Mr. Juan Navarro, owner and director of the local museum, called the Paracas History Museum, which houses a collection of 35 of the Paracas skulls, allowed the taking of samples from 5 of the skulls. The samples consisted of hair, including roots, a tooth, skull bone and skin, and this process was carefully documented via photos and video. Samples from three skulls were sent to the geneticist, although the geneticist was not given any information about what they came from until after the genetic testing, so as not to create any preconceived ideas.  

The results of a DNA analysis of one of the skulls are now back, and Brien Foerster, author of more than ten books and an authority on the ancient elongated headed people of South America, has just revealed the preliminary results of the analysis. He reports on the geneticist's findings:

It had mtDNA (mitochondrial DNA) with mutations unknown in any human, primate, or animal known so far. But a few fragments I was able to sequence from this sample indicate that if these mutations will hold we are dealing with a new human-like creature, very distant from Homo sapiens, Neanderthals and Denisovans.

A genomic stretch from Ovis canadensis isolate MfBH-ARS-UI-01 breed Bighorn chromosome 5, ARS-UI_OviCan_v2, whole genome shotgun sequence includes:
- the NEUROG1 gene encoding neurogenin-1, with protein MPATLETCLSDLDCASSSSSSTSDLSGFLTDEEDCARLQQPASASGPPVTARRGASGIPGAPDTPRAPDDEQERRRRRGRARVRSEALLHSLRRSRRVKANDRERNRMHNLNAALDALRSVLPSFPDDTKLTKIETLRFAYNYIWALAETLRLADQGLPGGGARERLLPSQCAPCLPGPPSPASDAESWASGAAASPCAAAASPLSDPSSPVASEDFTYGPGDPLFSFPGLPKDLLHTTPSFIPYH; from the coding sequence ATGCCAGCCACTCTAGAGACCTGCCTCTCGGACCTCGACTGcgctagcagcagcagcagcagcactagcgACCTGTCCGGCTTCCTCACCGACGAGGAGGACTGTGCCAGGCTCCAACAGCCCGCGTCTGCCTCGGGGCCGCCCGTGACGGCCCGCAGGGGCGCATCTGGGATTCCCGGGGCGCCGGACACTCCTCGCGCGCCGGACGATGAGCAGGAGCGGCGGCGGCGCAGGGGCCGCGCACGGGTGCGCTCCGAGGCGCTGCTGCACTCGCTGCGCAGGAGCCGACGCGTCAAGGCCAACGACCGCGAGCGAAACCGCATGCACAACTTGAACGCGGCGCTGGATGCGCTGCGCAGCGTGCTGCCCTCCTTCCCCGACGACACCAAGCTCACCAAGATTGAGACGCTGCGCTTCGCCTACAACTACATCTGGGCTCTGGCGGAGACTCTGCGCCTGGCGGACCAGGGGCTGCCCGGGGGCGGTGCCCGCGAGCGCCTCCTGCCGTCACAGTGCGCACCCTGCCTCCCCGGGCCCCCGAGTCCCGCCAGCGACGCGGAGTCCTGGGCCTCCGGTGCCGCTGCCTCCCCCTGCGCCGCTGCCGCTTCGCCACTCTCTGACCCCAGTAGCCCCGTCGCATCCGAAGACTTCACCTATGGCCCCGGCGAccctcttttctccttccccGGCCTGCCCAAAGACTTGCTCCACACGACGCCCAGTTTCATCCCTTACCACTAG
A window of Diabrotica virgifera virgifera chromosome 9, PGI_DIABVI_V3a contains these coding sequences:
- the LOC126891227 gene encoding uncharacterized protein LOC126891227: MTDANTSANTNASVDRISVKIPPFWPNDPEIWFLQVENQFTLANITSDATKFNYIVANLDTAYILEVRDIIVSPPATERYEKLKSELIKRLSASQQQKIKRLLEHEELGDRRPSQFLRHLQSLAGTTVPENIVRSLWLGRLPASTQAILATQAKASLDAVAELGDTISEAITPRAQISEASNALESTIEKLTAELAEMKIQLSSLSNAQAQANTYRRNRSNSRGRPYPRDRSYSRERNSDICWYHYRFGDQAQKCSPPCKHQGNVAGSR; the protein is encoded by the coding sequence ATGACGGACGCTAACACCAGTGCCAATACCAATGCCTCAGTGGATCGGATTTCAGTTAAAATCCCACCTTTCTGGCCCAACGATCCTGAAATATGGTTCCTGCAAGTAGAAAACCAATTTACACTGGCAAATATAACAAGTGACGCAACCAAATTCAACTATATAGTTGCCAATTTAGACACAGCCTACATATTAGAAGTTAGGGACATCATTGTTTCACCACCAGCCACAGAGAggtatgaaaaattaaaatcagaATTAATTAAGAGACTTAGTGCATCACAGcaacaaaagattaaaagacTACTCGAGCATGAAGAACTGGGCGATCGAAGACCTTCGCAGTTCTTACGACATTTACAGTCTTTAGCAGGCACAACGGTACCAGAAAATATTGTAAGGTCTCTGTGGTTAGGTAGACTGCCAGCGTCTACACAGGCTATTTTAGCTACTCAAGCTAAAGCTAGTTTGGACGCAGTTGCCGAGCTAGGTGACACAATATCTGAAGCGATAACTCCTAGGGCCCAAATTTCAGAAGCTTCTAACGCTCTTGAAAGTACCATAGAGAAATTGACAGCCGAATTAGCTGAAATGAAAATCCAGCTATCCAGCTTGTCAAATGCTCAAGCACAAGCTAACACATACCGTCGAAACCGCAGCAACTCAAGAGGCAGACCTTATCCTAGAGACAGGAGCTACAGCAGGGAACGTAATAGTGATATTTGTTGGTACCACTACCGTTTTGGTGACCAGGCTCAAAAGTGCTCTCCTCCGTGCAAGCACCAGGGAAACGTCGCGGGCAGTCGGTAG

The implications are of course huge. “I am not sure it will even fit into the known evolutionary tree,” the geneticist wrote. He added that if the Paracas individuals were so biologically different, they would not have been able to interbreed with humans.

The result of this analysis is only phase one of many phases of analysis due to take place.  The next tests will involve having the initial test replicated, and conducted on other skulls, so that the results can be compared to see if there are any specific Paracas characteristics. We will update when more details emerge.

Watch the video interview with Brien Foerster revealing new details about the genetic analysis.

Featured Image: An elongated skull found in Paracas

By April Holloway

Comments